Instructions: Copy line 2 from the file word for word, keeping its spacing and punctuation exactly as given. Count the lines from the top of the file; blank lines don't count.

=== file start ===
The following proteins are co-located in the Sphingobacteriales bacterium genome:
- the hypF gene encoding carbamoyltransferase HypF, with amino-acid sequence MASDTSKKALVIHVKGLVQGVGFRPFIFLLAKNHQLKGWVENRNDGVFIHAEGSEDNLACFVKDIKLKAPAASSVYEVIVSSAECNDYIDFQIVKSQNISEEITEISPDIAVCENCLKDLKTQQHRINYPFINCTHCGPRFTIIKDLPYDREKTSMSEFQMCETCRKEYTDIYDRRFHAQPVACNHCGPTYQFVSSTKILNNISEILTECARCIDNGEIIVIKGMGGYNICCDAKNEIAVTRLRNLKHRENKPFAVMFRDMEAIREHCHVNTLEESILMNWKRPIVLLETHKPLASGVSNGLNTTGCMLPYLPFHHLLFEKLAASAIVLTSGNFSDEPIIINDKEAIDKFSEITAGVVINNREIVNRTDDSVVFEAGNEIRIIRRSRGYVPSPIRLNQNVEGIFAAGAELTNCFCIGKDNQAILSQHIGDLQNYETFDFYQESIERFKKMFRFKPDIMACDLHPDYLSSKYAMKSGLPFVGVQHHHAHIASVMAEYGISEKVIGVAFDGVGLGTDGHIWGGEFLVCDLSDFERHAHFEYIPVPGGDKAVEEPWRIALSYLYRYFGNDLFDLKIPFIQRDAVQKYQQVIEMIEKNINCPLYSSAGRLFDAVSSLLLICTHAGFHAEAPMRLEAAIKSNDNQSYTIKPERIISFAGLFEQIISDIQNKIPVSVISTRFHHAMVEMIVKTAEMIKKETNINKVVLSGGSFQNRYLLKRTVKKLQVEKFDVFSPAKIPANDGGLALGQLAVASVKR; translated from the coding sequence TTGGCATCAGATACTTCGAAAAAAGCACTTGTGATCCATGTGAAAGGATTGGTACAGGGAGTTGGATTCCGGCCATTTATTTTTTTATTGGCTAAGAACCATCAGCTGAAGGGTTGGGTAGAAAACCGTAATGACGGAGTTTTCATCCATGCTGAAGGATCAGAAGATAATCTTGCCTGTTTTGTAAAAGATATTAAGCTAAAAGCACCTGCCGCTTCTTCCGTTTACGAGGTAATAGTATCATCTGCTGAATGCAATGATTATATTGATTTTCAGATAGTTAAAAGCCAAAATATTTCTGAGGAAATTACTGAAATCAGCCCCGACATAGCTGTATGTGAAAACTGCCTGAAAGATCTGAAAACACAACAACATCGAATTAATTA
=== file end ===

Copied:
- the hypF gene encoding carbamoyltransferase HypF, with amino-acid sequence MASDTSKKALVIHVKGLVQGVGFRPFIFLLAKNHQLKGWVENRNDGVFIHAEGSEDNLACFVKDIKLKAPAASSVYEVIVSSAECNDYIDFQIVKSQNISEEITEISPDIAVCENCLKDLKTQQHRINYPFINCTHCGPRFTIIKDLPYDREKTSMSEFQMCETCRKEYTDIYDRRFHAQPVACNHCGPTYQFVSSTKILNNISEILTECARCIDNGEIIVIKGMGGYNICCDAKNEIAVTRLRNLKHRENKPFAVMFRDMEAIREHCHVNTLEESILMNWKRPIVLLETHKPLASGVSNGLNTTGCMLPYLPFHHLLFEKLAASAIVLTSGNFSDEPIIINDKEAIDKFSEITAGVVINNREIVNRTDDSVVFEAGNEIRIIRRSRGYVPSPIRLNQNVEGIFAAGAELTNCFCIGKDNQAILSQHIGDLQNYETFDFYQESIERFKKMFRFKPDIMACDLHPDYLSSKYAMKSGLPFVGVQHHHAHIASVMAEYGISEKVIGVAFDGVGLGTDGHIWGGEFLVCDLSDFERHAHFEYIPVPGGDKAVEEPWRIALSYLYRYFGNDLFDLKIPFIQRDAVQKYQQVIEMIEKNINCPLYSSAGRLFDAVSSLLLICTHAGFHAEAPMRLEAAIKSNDNQSYTIKPERIISFAGLFEQIISDIQNKIPVSVISTRFHHAMVEMIVKTAEMIKKETNINKVVLSGGSFQNRYLLKRTVKKLQVEKFDVFSPAKIPANDGGLALGQLAVASVKR; translated from the coding sequence TTGGCATCAGATACTTCGAAAAAAGCACTTGTGATCCATGTGAAAGGATTGGTACAGGGAGTTGGATTCCGGCCATTTATTTTTTTATTGGCTAAGAACCATCAGCTGAAGGGTTGGGTAGAAAACCGTAATGACGGAGTTTTCATCCATGCTGAAGGATCAGAAGATAATCTTGCCTGTTTTGTAAAAGATATTAAGCTAAAAGCACCTGCCGCTTCTTCCGTTTACGAGGTAATAGTATCATCTGCTGAATGCAATGATTATATTGATTTTCAGATAGTTAAAAGCCAAAATATTTCTGAGGAAATTACTGAAATCAGCCCCGACATAGCTGTATGTGAAAACTGCCTGAAAGATCTGAAAACACAACAACATCGAATTAATTA